Striking Ingredion workers rally, focus on plant safety concerns

Strike between Ingredion, BCTGM Local 100-G union workers nears end of second month

Ingredion workers strike
Striking Ingredion workers hold down the picket line outside the southwest Cedar Rapids starch plant in early August. CREDIT RICHARD PRATT

Over 100 faith, labor, and community members joined striking Ingredion workers on the picket line for a rally Sept. 30, as union leaders raise questions about how replacement workers are handling toxic chemicals in the plant during the strike.

In a news release, Jesse Case, secretary-treasurer of Teamsters Local 238 in Cedar Rapids, said speakers at the rally would describe the potential hazards of chemicals like ethylene oxide that are used in large quantities in starch production, and call for Ingredion officials to help resolve the strike by more than 100 members of the Bakery, Confectionery, Tobacco Workers and Grain Millers (BCTGM) Local 100-G union.

The event began at 6:15 p.m., when the group of picketers marched to the Jean Oxley Linn County Public Service Center at 935 Second St. SW in Cedar Rapids and called on local officials to “ensure that workers and the nearby community are safe.” The group then returned to the picket line at Ingredion.

Ingredion workers produce industrial specialty starches used for paper and cardboard, as well as other products. Union leaders say starch dust and the use of combustible chemicals have also made the facility vulnerable to hazards, including explosions in 1919 and 1994. Striking union members say some chemical handling jobs at the plant take as much as a year to be fully trained, and workers regularly re-certify to ensure safety.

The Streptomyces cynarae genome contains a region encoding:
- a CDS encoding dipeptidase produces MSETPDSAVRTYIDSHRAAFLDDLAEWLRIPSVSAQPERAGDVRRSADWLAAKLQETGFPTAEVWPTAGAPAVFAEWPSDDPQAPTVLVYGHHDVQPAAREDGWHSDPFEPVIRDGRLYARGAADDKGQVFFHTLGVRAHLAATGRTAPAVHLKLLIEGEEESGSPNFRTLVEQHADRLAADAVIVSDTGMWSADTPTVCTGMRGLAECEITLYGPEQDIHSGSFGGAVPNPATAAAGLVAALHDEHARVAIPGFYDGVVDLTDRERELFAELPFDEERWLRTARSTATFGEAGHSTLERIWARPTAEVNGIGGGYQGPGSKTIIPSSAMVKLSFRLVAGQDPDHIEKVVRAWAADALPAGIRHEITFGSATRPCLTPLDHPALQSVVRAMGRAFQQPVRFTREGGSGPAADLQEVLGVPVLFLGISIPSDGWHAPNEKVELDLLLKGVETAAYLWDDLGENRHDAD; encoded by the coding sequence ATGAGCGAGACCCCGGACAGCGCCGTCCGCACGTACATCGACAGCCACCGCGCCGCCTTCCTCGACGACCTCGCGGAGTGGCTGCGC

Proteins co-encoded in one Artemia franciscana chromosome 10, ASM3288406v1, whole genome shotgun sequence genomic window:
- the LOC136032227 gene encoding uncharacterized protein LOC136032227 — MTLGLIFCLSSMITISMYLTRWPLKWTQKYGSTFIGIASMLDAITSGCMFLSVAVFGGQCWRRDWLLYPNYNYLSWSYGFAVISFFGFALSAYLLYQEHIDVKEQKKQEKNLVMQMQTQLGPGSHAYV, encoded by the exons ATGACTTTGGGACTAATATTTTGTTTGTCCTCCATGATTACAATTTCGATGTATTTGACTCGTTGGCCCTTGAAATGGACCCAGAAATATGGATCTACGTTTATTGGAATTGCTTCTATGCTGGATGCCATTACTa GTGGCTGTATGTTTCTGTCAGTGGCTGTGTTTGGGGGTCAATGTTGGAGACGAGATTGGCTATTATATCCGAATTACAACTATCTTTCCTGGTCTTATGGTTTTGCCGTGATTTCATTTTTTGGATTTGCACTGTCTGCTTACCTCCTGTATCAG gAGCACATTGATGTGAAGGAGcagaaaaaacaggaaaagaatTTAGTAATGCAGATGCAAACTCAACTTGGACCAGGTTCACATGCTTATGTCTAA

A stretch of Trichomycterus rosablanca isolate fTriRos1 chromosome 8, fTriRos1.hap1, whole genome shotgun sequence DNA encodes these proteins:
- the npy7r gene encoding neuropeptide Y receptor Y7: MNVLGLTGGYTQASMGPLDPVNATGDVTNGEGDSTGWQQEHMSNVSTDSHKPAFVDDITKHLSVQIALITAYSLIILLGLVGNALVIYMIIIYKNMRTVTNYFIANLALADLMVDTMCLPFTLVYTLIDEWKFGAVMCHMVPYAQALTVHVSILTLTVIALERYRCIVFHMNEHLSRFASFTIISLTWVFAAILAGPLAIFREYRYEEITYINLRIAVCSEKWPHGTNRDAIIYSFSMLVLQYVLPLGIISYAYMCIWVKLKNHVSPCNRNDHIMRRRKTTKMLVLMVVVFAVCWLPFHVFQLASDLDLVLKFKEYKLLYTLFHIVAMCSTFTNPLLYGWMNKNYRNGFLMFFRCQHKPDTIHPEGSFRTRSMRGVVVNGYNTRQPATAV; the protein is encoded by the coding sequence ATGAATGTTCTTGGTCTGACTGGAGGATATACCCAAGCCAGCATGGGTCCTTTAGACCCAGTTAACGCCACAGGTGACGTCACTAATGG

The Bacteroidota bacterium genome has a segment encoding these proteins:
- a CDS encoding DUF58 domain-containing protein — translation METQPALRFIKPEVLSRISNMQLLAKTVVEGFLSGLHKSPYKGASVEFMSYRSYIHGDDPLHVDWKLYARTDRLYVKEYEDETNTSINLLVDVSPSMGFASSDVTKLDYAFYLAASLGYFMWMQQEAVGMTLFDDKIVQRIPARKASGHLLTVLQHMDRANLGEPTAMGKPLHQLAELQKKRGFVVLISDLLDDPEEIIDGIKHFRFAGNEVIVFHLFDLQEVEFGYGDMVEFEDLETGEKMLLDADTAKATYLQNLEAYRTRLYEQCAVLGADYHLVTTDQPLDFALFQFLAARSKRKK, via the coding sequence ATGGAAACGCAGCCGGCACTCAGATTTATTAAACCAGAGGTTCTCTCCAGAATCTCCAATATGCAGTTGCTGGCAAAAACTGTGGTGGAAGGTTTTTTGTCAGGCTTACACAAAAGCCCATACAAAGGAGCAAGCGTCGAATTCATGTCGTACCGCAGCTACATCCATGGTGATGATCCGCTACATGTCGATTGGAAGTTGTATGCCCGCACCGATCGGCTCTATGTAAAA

Speakers at the vent included Pastor Kevin Jones, bishop of the Northeastern Iowa Synod (ELCA); Rick Moyle, executive director of the Hawkeye Area Labor Council, AFL-CIO; David Osterberg, former clinical professor of public health; Jesse Case, secretary-treasurer of Teamsters Local 238; and BCTGM Local 100-G union leaders.

The strike began Aug. 1 after union members voted unanimously to reject Ingredion’s “last, best and final offer” to resolve a series of issues that had prevented a new contract from being approved.

Those issues include a “two-tier” wage system that offers differing pay structures for longtime workers and those hired since the company’s last contract with the union was approved, as well as reductions in vacation time, diminished seniority rights, changes in health care coverage policies, and a push to reduce workforce by outsourcing Ingredion’s Cedar Rapids laboratory department.